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Thomas Paine
(1737-1809)


Quotes that follow are all from Thomas Paine's book, The Age of Reason.

"Every national church or religion has established itself by pretending some special mission from God, communicated to certain individuals. The Jews have their Moses; the Christians their Jesus Christ, their apostles and saints; and the Turks their Mahomet, as if the way to God was not open to every man alike."

"Not content with this deification of Satan, they--" [the authors of the biblical tales] "--represent him as defeating, by stratagem, in the shape of an animal of the creation, all the power and wisdom of the Almighty. They represent him as having compelled the Almighty to the direct necessity either of surrendering the whole of the creation to the government and sovereignty of this Satan, or of capitulating for its redemption by coming down upon earth, and exhibiting himself upon a cross in the shape of a man.

Had the inventors of this story told it the contrary way, that is, had they represented the Almighty as compelling Satan to exhibit himself on a cross, in the shape of a snake, as a punishment for his new transgression, the story would have been less absurd less contradictory. But instead of this, they make the transgressor triumph, and the Almighty fall.

That many good men have believed this strange fable, and lived very good lives under that belief (for credulity is not a crime), is what I have no doubt of. In the first place, they were educated to believe it, and they would have believed anything else in the same manner. There are also many who have been so enthusiastically enraptured by what they conceived to be the infinite love of God to man, in making a sacrifice of himself, that the vehemence of the idea has forbidden and deterred them from examining into the absurdity and profaneness of the story. The more unnatural anything is, the more it is capable of becoming the object of dismal admiration."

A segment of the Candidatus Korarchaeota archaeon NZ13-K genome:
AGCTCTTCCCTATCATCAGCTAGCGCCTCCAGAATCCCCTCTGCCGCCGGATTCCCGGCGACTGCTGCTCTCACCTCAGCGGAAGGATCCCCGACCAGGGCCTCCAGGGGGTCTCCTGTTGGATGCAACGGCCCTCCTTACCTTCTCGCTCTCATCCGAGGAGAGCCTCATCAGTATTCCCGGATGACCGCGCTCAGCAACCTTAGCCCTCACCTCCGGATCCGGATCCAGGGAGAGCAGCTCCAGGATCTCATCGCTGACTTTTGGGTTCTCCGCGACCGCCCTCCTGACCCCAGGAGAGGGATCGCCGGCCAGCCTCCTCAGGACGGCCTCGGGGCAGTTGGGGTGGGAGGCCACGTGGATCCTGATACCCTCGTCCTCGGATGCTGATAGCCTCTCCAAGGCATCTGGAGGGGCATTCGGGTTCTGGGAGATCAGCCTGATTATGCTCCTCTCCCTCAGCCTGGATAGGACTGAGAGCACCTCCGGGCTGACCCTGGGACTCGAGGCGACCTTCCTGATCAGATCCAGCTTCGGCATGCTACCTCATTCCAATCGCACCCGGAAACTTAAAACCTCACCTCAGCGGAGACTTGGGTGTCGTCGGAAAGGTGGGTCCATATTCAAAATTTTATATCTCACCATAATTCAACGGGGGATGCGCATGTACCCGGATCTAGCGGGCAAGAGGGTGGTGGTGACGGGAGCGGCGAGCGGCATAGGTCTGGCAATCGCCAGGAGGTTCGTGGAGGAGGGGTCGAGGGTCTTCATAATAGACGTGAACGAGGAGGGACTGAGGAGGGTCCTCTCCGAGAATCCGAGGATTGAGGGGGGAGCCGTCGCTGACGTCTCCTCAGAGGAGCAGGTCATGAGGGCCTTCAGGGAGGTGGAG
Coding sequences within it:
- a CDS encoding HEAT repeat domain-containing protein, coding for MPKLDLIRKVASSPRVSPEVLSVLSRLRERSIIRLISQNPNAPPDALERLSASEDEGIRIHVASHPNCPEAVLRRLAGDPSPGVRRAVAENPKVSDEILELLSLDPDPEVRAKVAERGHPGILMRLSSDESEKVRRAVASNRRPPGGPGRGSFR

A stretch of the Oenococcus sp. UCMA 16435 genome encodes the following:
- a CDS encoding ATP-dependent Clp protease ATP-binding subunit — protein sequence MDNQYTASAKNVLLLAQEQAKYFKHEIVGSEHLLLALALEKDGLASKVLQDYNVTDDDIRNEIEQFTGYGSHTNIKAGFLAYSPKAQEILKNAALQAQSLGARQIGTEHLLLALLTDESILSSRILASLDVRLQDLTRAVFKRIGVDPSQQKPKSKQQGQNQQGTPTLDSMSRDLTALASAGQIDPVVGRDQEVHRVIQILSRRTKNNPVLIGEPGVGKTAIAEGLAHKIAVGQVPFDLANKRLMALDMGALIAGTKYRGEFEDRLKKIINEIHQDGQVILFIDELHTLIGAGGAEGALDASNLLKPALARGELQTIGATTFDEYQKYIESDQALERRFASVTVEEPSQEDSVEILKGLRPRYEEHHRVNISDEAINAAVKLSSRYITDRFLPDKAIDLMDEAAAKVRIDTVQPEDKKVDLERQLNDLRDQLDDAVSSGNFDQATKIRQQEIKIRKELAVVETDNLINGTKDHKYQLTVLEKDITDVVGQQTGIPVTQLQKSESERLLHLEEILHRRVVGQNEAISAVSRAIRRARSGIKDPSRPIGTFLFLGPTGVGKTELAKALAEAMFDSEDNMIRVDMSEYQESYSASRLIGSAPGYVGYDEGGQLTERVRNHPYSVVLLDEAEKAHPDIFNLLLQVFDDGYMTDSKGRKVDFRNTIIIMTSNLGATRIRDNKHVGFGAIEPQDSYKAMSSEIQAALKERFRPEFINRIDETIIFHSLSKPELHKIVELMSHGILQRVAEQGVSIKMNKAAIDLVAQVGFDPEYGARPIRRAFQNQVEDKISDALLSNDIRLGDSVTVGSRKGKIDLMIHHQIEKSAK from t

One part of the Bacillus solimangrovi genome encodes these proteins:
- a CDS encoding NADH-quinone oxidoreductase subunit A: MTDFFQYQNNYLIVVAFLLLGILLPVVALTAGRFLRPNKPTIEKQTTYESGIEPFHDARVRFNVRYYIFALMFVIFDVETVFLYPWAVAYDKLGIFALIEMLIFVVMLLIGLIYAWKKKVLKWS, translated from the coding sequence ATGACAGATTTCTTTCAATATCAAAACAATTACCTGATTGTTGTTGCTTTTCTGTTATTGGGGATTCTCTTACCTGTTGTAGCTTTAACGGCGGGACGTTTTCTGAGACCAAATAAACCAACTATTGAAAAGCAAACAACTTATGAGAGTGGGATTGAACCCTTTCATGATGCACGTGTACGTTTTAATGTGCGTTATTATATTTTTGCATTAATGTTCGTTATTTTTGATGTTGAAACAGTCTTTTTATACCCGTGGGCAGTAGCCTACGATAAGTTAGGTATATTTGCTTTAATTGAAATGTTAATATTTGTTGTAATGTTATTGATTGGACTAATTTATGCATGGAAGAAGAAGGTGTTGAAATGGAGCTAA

~Thomas Paine from The Age of Reason, section 2

"I have seen, since I have been at liberty, several publications written, some in America and some in England, as answers to the former part of the Age of Reason. If the authors of these can amuse themselves by so doing, I shall not interrupt them. They may write against the work, and against me, as much as they please; they do me more service than they intend, and I can have no objection that they write on. They will find, however, by this second part, without its being written as an answer to them, that they must return to their work, and spin their cobweb over again. The first is brushed away by accident.

They will now find that I have furnished myself with a Bible and Testament; and I can say also that I have found them to be much worse books than I had conceived. If I have erred in anything in the former part of the Age of Reason, it has been by speaking better of some parts of those books than they have deserved."

~Thomas Paine, from the Preface to Part Two of The Age of Reason

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References:
quotes direct from The Age of Reason, available for online reading here

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